|Número de publicación||US7465121 B1|
|Tipo de publicación||Concesión|
|Número de solicitud||US 11/825,697|
|Fecha de publicación||16 Dic 2008|
|Fecha de presentación||10 Jul 2007|
|Fecha de prioridad||10 Jul 2007|
|Número de publicación||11825697, 825697, US 7465121 B1, US 7465121B1, US-B1-7465121, US7465121 B1, US7465121B1|
|Inventores||Chad Hendricks, Christopher Pawlowski|
|Cesionario original||Chad Hendricks, Christopher Pawlowski|
|Exportar cita||BiBTeX, EndNote, RefMan|
|Citas de patentes (8), Citada por (7), Clasificaciones (8), Eventos legales (4)|
|Enlaces externos: USPTO, Cesión de USPTO, Espacenet|
The field of the invention is hand trowels for smoothing concrete, specifically hand trowels that vibrate the concrete.
When poured concrete is used in building construction, for example, for footings, poured walls, and humps around plumbing pipes in the basement, it is necessary to smooth the concrete to release air bubbles that may be in the concrete, in order to achieve a finish having a smooth creamy consistency. At present this is done by hand, using a conventional non-vibrating hand trowel to smooth the concrete, which is a slow and laborious process. No vibrating hand trowels are known to be on the market.
The invention is a vibrating hand trowel for smoothing concrete. The electrical components for creating vibration are located in the handle. When the switch is turned on, the motor is turned on, and because the motor has an actuator located inside a casing, vibration is transferred to the whole handle, then to the trowel blade, which then transfers the vibration to the concrete.
An advantage of the invention is that it can be used to level the concrete around plumbing pipes to avoid mounding, and this eliminates the need to cut studs in a special way to avoid the humps.
Another advantage of the invention is that when concrete is settling, it helps to bring the cream to the top in hot weather.
Another advantage of the invention is that it allows concrete to be smoothed faster than by conventional hand troweling because the vibration disperses the air bubbles in the concrete.
The vibrating concrete hand trowel has a blade 1, a handle 2 mounted onto the blade 1, and electrical components including a motor 3, a battery 4, a switch 5, and a charger 7 disposed inside the handle 2, the switch 5 and the charger 7 also projecting through to the outside surface of handle 2.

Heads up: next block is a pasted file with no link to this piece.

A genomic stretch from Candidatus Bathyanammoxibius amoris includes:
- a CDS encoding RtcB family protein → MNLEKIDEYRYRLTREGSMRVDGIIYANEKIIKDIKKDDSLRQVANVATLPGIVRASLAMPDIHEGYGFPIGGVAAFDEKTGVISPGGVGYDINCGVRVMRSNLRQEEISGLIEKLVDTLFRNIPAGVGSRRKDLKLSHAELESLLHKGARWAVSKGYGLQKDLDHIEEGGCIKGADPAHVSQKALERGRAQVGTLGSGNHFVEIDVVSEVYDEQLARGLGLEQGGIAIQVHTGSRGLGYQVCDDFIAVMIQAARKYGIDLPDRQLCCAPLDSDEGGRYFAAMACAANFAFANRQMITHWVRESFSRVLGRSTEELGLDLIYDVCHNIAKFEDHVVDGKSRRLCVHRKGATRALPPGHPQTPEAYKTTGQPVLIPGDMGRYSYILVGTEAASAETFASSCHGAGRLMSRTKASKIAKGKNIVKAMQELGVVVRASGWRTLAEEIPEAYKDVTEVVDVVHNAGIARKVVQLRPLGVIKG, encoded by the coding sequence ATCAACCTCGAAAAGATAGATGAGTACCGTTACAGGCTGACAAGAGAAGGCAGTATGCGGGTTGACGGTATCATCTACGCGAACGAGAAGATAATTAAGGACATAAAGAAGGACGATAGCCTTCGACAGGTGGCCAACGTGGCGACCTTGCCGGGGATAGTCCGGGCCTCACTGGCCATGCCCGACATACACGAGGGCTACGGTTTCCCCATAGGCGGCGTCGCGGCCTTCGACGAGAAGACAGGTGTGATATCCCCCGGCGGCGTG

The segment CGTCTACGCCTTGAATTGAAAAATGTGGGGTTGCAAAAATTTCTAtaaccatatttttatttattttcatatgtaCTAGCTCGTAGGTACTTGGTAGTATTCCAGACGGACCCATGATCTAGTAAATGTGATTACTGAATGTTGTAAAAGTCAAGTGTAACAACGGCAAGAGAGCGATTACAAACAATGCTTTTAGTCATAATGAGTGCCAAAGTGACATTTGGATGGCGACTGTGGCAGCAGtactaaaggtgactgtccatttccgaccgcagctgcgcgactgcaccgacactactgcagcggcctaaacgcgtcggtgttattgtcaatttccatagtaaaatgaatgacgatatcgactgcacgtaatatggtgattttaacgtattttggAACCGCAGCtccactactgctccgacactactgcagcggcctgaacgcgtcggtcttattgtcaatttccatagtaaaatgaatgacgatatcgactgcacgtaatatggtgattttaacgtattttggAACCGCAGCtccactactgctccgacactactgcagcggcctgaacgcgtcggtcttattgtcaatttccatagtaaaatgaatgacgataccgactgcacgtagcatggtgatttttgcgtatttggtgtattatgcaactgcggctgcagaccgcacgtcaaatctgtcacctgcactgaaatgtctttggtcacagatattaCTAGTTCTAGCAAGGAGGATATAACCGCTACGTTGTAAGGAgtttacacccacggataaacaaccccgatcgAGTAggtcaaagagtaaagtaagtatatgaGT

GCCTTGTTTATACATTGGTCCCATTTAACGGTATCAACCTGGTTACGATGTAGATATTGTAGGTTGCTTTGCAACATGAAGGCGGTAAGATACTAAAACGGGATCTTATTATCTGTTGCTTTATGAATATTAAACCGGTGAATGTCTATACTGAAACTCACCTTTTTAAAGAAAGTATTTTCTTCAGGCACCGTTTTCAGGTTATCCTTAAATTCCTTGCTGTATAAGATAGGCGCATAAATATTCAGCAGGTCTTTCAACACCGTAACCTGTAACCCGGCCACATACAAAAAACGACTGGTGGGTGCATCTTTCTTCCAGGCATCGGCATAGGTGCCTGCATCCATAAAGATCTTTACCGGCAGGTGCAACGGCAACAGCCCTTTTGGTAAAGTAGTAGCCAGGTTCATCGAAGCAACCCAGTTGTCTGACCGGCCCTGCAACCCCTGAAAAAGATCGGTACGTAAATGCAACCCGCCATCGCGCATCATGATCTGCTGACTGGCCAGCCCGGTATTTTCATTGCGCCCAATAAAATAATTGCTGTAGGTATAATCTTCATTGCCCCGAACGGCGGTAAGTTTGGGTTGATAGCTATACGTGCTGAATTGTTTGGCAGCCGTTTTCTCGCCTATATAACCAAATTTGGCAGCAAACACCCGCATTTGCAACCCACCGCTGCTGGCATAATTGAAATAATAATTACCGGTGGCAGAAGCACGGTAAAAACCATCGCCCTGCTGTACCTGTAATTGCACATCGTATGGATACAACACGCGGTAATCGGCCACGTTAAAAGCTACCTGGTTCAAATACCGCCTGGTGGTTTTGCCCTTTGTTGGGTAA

The trowel blade 1 is a long horizontal blade made of metal, preferably magnesium. The blade 1 has a top surface upon which the handle 2 is mounted and a generally flat bottom surface that contacts the concrete surface to be smoothed when the trowel is in use.
The handle 2, which is preferably made of plastic, is generally arcuate in shape with the highest point being positioned above the center of blade 1. Internally the handle 2 is hollow, defining a chamber 11 into which the electrical components are disposed, and is wider in diameter than the average trowel handle in order to accommodate the electrical components. The handle 2 is made in halves, the split running the full length of the handle 2, in order to allow installation of the electrical components. After the electrical components are in place, the two halves of handle 2 are joined together by epoxy, and may additionally be held together by three screws (not shown), positioned at each end and in the center of handle 2. Externally the handle 2 has an indentation formed near each end through which a pan head screw or bolt 37 is disposed vertically into a corresponding bolt hole in the top surface of blade 1 in order to hold the handle 2 onto the blade 1 at both ends. The bolts 37 each also penetrate a rubber or hard plastic washer 41 fitted underneath the handle 2 and on top of the blade 1, the washers 41 acting as sealants to prevent water from getting in between the handle 2 and the blade 1.